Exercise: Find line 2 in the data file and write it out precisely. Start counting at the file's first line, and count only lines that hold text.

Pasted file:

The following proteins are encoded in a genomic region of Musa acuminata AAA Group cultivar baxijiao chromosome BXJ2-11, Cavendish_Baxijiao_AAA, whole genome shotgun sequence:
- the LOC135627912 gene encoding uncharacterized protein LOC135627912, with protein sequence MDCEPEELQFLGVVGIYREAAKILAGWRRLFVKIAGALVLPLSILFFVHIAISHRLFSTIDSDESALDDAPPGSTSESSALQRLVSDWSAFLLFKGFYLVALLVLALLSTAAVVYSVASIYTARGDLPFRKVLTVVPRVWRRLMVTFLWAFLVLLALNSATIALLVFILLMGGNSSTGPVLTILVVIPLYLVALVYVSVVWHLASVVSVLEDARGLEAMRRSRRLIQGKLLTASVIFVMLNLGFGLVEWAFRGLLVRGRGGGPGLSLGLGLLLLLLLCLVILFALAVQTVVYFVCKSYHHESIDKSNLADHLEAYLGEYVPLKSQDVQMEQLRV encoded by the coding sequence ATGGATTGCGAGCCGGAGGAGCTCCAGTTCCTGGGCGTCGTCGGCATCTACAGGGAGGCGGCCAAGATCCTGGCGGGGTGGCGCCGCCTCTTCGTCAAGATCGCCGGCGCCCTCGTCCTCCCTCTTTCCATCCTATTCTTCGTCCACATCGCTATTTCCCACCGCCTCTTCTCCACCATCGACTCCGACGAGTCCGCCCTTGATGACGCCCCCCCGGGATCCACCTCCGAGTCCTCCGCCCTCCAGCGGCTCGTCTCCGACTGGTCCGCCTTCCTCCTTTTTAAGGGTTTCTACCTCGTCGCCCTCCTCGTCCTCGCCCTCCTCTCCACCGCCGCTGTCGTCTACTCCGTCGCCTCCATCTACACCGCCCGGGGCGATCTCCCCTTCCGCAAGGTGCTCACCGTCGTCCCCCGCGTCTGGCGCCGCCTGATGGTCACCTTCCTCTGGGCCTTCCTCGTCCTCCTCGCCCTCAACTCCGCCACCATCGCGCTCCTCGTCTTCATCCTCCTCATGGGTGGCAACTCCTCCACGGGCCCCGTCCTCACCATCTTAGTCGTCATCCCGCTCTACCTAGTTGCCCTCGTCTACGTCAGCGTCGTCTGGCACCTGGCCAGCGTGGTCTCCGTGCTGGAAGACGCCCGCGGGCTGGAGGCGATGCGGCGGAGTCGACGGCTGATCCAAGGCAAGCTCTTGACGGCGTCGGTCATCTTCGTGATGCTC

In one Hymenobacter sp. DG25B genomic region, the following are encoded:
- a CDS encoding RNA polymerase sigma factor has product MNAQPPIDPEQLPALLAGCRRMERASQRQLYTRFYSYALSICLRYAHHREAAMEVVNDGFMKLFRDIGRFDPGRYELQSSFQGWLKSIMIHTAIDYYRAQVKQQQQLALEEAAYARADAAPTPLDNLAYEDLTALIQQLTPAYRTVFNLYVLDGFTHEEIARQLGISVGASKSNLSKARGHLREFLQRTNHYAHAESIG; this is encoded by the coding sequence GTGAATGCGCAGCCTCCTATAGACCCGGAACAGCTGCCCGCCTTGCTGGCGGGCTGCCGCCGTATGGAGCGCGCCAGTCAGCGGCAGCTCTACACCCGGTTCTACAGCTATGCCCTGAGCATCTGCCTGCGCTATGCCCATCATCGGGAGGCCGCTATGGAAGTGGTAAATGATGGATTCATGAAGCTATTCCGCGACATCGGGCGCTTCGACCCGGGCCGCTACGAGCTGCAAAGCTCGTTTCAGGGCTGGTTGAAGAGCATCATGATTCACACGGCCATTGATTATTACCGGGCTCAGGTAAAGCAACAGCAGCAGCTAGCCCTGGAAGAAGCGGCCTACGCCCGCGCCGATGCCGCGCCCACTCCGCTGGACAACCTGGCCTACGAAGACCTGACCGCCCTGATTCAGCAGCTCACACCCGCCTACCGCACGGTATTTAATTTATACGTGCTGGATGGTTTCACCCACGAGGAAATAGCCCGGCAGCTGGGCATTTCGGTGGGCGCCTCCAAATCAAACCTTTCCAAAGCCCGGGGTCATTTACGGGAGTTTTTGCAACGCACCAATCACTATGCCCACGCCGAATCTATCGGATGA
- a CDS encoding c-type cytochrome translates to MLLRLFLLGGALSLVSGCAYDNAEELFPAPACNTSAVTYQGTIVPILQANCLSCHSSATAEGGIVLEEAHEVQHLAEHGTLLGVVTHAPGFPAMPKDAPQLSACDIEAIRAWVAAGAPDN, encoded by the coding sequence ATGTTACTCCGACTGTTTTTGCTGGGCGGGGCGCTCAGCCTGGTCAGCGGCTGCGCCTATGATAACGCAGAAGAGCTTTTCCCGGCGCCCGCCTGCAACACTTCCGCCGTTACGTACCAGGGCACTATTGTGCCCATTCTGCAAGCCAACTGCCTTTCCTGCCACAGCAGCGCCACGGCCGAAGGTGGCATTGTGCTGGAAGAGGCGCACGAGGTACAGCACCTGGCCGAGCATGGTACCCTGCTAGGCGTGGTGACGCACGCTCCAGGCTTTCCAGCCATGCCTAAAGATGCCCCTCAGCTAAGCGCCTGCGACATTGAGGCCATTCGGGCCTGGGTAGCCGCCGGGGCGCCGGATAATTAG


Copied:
- the LOC135627912 gene encoding uncharacterized protein LOC135627912, with protein sequence MDCEPEELQFLGVVGIYREAAKILAGWRRLFVKIAGALVLPLSILFFVHIAISHRLFSTIDSDESALDDAPPGSTSESSALQRLVSDWSAFLLFKGFYLVALLVLALLSTAAVVYSVASIYTARGDLPFRKVLTVVPRVWRRLMVTFLWAFLVLLALNSATIALLVFILLMGGNSSTGPVLTILVVIPLYLVALVYVSVVWHLASVVSVLEDARGLEAMRRSRRLIQGKLLTASVIFVMLNLGFGLVEWAFRGLLVRGRGGGPGLSLGLGLLLLLLLCLVILFALAVQTVVYFVCKSYHHESIDKSNLADHLEAYLGEYVPLKSQDVQMEQLRV encoded by the coding sequence ATGGATTGCGAGCCGGAGGAGCTCCAGTTCCTGGGCGTCGTCGGCATCTACAGGGAGGCGGCCAAGATCCTGGCGGGGTGGCGCCGCCTCTTCGTCAAGATCGCCGGCGCCCTCGTCCTCCCTCTTTCCATCCTATTCTTCGTCCACATCGCTATTTCCCACCGCCTCTTCTCCACCATCGACTCCGACGAGTCCGCCCTTGATGACGCCCCCCCGGGATCCACCTCCGAGTCCTCCGCCCTCCAGCGGCTCGTCTCCGACTGGTCCGCCTTCCTCCTTTTTAAGGGTTTCTACCTCGTCGCCCTCCTCGTCCTCGCCCTCCTCTCCACCGCCGCTGTCGTCTACTCCGTCGCCTCCATCTACACCGCCCGGGGCGATCTCCCCTTCCGCAAGGTGCTCACCGTCGTCCCCCGCGTCTGGCGCCGCCTGATGGTCACCTTCCTCTGGGCCTTCCTCGTCCTCCTCGCCCTCAACTCCGCCACCATCGCGCTCCTCGTCTTCATCCTCCTCATGGGTGGCAACTCCTCCACGGGCCCCGTCCTCACCATCTTAGTCGTCATCCCGCTCTACCTAGTTGCCCTCGTCTACGTCAGCGTCGTCTGGCACCTGGCCAGCGTGGTCTCCGTGCTGGAAGACGCCCGCGGGCTGGAGGCGATGCGGCGGAGTCGACGGCTGATCCAAGGCAAGCTCTTGACGGCGTCGGTCATCTTCGTGATGCTC